Special Olympics teams in Columbus, including Columbus North and East high school’s unified track teams, are keeping their heads held high amid talk in Washington to eliminate all $17.6 million in funding for the national organization.
Federal Education Secretary Betsy DeVos stood before Congress earlier this week defending her budget proposal to remove the group’s funding as part of nearly $7 billion in budget cuts for the next year. The Special Olympics received $17.6 million from the U.S. Department of Education this year, about 10 percent of its overall revenue.
DeVos presented her budget to the Senate Appropriations Subcommittee on Education Thursday. Sen. Roy Blunt, R-Missouri, chairs the Senate subcommittee and said he’s a “longtime supporter” of Special Olympics.
“Our Department of Education appropriations bill will not cut funding for the program,” Blunt said. He added that Special Olympics funding has “directly impacted the lives of thousands of students both with and without intellectual disabilities. It also provides a model for other schools and districts to support this kind of work without direct federal funding.”
DeVos told Senators Thursday she was not “personally involved” in the decision to propose the cut in the Trump administration budget.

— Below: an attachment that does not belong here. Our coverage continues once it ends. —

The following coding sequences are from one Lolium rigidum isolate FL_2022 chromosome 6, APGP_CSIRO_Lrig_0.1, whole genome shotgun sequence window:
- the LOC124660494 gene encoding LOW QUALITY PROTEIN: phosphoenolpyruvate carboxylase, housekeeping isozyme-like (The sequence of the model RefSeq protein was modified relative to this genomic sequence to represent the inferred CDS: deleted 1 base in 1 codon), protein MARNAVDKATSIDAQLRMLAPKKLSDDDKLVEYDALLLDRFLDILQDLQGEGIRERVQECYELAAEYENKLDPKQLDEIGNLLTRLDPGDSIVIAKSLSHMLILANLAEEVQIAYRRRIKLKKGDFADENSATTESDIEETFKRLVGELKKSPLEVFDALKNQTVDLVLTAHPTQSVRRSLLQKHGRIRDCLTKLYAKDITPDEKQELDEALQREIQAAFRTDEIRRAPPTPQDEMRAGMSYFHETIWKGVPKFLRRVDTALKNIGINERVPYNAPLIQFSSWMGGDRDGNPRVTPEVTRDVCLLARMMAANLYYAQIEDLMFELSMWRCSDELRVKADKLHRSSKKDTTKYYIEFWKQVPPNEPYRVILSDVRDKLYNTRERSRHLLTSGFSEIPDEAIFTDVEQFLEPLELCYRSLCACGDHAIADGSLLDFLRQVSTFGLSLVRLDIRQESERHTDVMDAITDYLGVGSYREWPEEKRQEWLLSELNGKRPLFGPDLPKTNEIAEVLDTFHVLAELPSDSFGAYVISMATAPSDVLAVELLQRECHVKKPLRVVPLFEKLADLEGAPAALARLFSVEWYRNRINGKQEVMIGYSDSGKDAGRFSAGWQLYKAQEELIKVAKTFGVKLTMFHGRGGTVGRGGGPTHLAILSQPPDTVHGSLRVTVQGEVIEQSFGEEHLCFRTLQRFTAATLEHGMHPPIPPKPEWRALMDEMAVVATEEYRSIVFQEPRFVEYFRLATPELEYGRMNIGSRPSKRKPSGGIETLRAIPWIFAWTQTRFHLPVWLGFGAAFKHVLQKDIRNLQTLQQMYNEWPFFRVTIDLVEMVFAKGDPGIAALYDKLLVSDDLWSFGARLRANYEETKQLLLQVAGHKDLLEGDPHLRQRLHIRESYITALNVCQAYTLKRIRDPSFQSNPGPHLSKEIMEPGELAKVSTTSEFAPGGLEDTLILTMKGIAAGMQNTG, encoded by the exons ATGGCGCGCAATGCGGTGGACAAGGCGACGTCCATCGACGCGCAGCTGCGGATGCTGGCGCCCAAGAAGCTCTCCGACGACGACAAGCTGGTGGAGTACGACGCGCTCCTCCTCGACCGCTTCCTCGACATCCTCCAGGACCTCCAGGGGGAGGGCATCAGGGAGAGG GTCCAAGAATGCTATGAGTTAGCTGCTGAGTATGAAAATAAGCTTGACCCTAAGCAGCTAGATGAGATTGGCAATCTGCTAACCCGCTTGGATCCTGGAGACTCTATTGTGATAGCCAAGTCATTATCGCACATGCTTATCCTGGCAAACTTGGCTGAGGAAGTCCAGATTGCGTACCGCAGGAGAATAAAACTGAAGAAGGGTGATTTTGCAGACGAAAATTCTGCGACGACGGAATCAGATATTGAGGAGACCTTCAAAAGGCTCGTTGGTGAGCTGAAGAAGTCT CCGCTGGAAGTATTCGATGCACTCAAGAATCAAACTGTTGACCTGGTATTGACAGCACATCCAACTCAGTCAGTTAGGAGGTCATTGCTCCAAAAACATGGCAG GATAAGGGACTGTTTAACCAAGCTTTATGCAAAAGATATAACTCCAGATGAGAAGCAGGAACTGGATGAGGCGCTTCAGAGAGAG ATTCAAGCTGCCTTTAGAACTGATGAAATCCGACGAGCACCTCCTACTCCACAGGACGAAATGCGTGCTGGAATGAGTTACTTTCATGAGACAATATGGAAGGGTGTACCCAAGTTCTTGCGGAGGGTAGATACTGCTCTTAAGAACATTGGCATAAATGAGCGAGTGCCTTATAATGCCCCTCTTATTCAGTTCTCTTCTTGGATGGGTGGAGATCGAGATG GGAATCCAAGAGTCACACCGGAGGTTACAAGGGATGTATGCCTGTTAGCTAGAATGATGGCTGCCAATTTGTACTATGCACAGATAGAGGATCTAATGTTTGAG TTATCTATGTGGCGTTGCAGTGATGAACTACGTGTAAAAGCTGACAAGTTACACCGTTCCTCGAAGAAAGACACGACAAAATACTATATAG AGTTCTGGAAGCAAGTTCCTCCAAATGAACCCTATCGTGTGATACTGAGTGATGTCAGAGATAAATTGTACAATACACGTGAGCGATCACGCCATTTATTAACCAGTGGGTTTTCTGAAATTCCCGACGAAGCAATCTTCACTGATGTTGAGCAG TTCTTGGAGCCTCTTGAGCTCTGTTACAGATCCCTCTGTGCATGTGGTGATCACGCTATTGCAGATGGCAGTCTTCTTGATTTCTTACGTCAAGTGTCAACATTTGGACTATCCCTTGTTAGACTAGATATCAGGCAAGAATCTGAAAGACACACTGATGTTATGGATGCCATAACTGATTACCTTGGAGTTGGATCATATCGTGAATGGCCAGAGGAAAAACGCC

If the proposed budget is eventually passed with the cut, Special Olympics Indiana could see a $250,000 slash in federal funding, used for its Champions Together program, a partnership between Special Olympics Indiana and the Indiana High School Athletic Association.
Special Olympics Indiana currently reaches all 410 IHSAA member schools and a total of 610 schools at all levels, accounting for more than 10 percent of the 5,000 schools involved nationwide, according to the Special Olympics Indiana website.
“Special Olympics recognizes the progress that has been made around in the country in eliminating the stigma, stereotypes, isolation and discrimination that people with intellectual disabilities face — most importantly around access to sport, health and education opportunities and services,” Special Olympics Indiana CEO Jeff Mohler said in a statement Wednesday.
Mohler said the organization has not had time to create a contingency funding plan, but is hopeful that the budget request will be fully funded.
Champions Together is active at East and North high schools. Both schools have unified track and field teams where high school students with and without intellectual disabilities may represent their high school in an IHSAA-sanctioned activity.
The two Columbus high schools are also two of 88 banner schools in the state. To quality as a banner school, schools must meet four criteria.
All school-sponsored activities must be planned, organized and administered by an “inclusive student leadership” team that involves students with intellectual disabilities and the school must participate in at least one activity designed around “whole school engagement.” This activity should aim to promote and encourage awareness, respect and inclusion of persons with intellectual disabilities. The school can also opt to hold a school-wide fundraiser for Special Olympics Indiana.